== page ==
LUCKNOW, India — You don’t see much old timey socialist architecture nowadays. Russia had a throwback to that style with their Museum for Rural Labor about a year ago, but that’s about it. Recently, however, Archohm architecture studio in India revealed their Museum of Socialism, a large wedge-shaped brick memorial to the late Jayaprakash Narayan.
In addition to the impressive inclined planes of red and black brick the museum has a circular window of metal bars that show Narayan’s portrait, which is also reflected in a nearby pane of glass. The nine-meter tall building rises to a pavilion that overlooks a nearby park and convention center.
It’s an experiment in narrative using architecture, according to the studio.
The museum within is an experience in space design with the depiction of Jayaprakash Narayan as a chronological narrative of a linear journey. It is divided into two zones; the zone of absorption and the zone of reflection. As the names suggest, these spaces enable absorption of information triggering curiosity and contemplation which then is expected to lead to reflection and assimilation.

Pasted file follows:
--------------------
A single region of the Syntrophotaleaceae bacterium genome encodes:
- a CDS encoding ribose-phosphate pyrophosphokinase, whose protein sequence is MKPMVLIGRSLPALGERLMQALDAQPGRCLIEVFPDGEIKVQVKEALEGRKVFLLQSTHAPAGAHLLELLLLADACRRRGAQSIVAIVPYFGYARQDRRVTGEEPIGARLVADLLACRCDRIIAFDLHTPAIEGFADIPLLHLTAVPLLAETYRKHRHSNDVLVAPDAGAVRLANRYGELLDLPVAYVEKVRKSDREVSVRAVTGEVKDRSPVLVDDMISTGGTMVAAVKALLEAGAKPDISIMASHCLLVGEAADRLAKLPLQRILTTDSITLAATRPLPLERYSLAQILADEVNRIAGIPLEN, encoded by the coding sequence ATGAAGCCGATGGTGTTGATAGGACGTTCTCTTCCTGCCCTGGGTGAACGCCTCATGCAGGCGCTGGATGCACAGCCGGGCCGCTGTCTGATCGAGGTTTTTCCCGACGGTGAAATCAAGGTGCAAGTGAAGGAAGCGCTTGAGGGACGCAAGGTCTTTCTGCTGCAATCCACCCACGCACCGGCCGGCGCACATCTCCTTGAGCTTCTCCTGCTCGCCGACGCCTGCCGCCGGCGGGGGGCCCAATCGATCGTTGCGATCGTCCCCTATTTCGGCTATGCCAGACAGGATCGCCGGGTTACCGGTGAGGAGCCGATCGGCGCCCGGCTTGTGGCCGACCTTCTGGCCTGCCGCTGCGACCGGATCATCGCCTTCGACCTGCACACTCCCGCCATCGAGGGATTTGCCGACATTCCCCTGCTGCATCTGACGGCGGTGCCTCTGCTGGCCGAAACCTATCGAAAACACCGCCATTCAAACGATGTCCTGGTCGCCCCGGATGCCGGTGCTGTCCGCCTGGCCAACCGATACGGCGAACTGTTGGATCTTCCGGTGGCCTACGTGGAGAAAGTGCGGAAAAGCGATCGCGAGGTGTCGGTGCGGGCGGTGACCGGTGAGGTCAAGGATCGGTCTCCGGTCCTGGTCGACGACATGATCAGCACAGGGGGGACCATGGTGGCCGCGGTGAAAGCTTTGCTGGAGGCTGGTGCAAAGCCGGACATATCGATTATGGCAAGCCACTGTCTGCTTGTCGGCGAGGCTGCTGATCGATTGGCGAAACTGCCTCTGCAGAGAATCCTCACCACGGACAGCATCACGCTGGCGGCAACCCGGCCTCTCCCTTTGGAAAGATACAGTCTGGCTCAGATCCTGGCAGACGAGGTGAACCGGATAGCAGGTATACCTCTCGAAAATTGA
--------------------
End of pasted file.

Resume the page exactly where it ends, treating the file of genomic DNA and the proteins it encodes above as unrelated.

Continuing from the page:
Thus the museum is not just a container that preserves frozen albeit inspiring moments of a past but breeds them and ensures that they percolate into current reality, and lay the foundation for the future. Thus while the various exhibits and narratives remain centre stage, the building offers surfaces, volumes and elements as tactile backdrops.
I like the grand scope of the museum, but for monuments to socialism I think I prefer Russia’s simple Museum for Rural Labor. I understand that Archohm’s museum is dedicated to a figure and so he takes center stage, but something about the anonymity of tools hanging against a bare wall feels a little more romantic to me. I understand that words like “assimilation” used in the description are probably just accidents of translation, but they highlight a theme in the work that feels a little manipulative. Also, while the contrast between red and black is exciting, we’ve seen too many examples of bricks as cladding to be satisfied with more plain, bulky heft.
Do you love or loathe this work of contemporary brick architecture? Let us know in the comments.